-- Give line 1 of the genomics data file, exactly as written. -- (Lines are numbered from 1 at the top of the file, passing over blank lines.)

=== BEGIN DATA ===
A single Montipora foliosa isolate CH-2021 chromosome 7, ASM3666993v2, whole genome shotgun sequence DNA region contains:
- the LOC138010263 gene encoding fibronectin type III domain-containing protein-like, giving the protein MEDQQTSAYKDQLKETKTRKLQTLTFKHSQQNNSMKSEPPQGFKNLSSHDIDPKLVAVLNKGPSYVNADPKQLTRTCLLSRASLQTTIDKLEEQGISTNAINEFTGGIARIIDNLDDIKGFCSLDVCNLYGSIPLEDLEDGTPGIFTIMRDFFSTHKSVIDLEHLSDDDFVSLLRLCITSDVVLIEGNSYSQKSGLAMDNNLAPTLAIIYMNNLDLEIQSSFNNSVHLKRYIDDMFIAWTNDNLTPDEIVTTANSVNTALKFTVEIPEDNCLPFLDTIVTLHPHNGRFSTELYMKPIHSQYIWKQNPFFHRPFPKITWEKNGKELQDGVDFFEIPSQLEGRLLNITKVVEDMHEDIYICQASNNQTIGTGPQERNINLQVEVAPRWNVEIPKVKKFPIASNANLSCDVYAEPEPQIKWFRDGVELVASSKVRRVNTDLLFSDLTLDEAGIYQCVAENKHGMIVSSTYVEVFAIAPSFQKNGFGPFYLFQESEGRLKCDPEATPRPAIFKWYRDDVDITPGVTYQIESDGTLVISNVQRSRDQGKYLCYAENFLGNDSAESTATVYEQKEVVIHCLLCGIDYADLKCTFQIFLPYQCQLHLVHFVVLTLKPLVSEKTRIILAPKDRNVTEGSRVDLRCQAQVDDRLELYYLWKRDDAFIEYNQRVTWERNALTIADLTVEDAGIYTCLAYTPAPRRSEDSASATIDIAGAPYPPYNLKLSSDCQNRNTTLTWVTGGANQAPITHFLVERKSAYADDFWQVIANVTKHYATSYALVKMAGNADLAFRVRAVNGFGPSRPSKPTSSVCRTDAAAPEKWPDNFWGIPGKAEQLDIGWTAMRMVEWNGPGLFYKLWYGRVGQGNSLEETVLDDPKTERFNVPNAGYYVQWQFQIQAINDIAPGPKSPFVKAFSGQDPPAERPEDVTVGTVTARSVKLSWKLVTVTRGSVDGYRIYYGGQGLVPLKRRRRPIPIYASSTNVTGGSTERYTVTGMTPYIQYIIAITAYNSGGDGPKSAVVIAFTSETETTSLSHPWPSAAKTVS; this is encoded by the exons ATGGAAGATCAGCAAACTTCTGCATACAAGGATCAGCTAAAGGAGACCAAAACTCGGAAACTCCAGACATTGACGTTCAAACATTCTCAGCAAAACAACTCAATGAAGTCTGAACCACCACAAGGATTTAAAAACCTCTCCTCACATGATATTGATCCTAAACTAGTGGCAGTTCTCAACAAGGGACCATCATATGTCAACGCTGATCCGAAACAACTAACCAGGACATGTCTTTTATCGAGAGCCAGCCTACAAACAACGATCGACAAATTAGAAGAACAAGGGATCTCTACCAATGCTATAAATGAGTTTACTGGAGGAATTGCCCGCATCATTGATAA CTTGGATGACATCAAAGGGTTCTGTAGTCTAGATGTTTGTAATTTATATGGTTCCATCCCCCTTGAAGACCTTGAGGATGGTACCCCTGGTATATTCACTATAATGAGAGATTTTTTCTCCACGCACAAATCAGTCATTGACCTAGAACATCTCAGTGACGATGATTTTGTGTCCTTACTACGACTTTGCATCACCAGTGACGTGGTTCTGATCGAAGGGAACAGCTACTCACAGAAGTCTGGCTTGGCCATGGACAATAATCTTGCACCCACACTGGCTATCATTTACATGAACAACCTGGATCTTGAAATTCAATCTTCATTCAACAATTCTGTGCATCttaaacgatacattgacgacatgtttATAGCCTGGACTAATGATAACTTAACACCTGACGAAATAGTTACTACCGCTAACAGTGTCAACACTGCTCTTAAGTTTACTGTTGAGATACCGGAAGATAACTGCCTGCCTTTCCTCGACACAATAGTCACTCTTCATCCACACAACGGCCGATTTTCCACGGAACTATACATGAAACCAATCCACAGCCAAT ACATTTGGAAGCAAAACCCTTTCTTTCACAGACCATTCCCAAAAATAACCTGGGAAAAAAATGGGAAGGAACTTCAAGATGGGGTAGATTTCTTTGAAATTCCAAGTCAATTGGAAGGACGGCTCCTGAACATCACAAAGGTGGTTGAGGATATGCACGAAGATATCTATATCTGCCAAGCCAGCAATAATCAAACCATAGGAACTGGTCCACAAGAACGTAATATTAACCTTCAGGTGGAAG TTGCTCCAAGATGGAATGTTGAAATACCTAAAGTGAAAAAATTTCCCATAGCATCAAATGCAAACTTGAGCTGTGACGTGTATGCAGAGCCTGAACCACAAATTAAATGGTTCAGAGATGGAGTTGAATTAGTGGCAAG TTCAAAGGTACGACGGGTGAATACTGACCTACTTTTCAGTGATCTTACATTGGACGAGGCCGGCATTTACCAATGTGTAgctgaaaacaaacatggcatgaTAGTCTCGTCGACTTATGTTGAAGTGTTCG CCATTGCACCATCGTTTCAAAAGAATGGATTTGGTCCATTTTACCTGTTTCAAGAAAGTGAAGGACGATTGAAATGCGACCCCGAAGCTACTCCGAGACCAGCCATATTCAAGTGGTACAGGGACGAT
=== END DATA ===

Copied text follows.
A single Montipora foliosa isolate CH-2021 chromosome 7, ASM3666993v2, whole genome shotgun sequence DNA region contains: